The spread of Carol Dweck’s ideas on growth vs. fixed mindset over recent years has brought a renewed sense of the importance of focusing on the process of learning, rather than on products. When you see learning on a continuum, as an evolution of skills and knowledge moving toward more and more depth and complexity, there is no “done.” There is no final product to be judged as perfect or imperfect. That’s a growth mindset and shifting to THAT framework, in our opinion, is the best remedy for perfectionism over time.
“The kids get caught up in society’s obsession with quantitative measurement of learning (grades, percentages and GPAs) of their learning rather than qualitative measures.”
Delisle and Galbraith (2002) propose shifting students to “the pursuit of excellence” as an antidote to fixating on perfection. The mantra we’ve developed to remind teachers, parents, and ourselves to make this shift is: “Perfection is a product. Excellence is a PROCESS.”
7 – Struggles Squared: Does Twice-Exceptional Mean Twice the Challenge?
Though it may come as a surprise, children can be identified as gifted and can also have one or more disabilities. Sometimes a child’s abilities can mask a disability, making it difficult to diagnose.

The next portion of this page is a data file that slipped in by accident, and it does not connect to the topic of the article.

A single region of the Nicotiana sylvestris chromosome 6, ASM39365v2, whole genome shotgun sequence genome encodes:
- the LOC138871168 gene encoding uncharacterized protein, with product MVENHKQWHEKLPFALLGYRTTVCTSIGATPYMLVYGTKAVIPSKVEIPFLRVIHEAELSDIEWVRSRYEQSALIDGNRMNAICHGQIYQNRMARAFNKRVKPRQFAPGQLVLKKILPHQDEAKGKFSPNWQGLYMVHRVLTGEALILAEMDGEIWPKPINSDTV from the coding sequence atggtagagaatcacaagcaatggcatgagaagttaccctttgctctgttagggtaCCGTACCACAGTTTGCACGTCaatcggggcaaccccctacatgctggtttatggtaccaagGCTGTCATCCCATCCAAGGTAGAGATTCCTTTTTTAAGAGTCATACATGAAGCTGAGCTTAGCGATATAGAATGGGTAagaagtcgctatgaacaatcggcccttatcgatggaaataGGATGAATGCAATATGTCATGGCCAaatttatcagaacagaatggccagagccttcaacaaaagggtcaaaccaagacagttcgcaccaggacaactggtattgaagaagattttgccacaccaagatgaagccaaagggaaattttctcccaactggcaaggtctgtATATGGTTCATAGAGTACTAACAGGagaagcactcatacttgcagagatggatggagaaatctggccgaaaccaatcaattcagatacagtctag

“My kid’s disability can’t get diagnosed by the school system because he’s so dang smart he appears average.”
Sometimes an undiagnosed disability can impact testing, and can delay identification of giftedness. Gifted children with disabilities have two (or more) areas of difference and needs – which is why they’re called “twice-exceptional,” or 2e, for short.
In the best scenario for 2e students, both their gifted abilities and their disabilities are identified and supported. Too much focus on a child’s areas of weakness can have a negative impact on self-esteem: for this reason, experts recommend focusing first on a child’s areas of strength (appropriate challenge), then supporting areas of weakness. Unfortunately, these students can be tricky to diagnose and help! Even once needs are identified, helping 2e students can feel overwhelming for both parents and educators. Parent education, as well as support from other 2e parents, can help enormously. To learn more, check out the articles available through the nonprofit SENG (Supporting the Needs of the Gifted), the 2e Newsletter, and some of the sources below.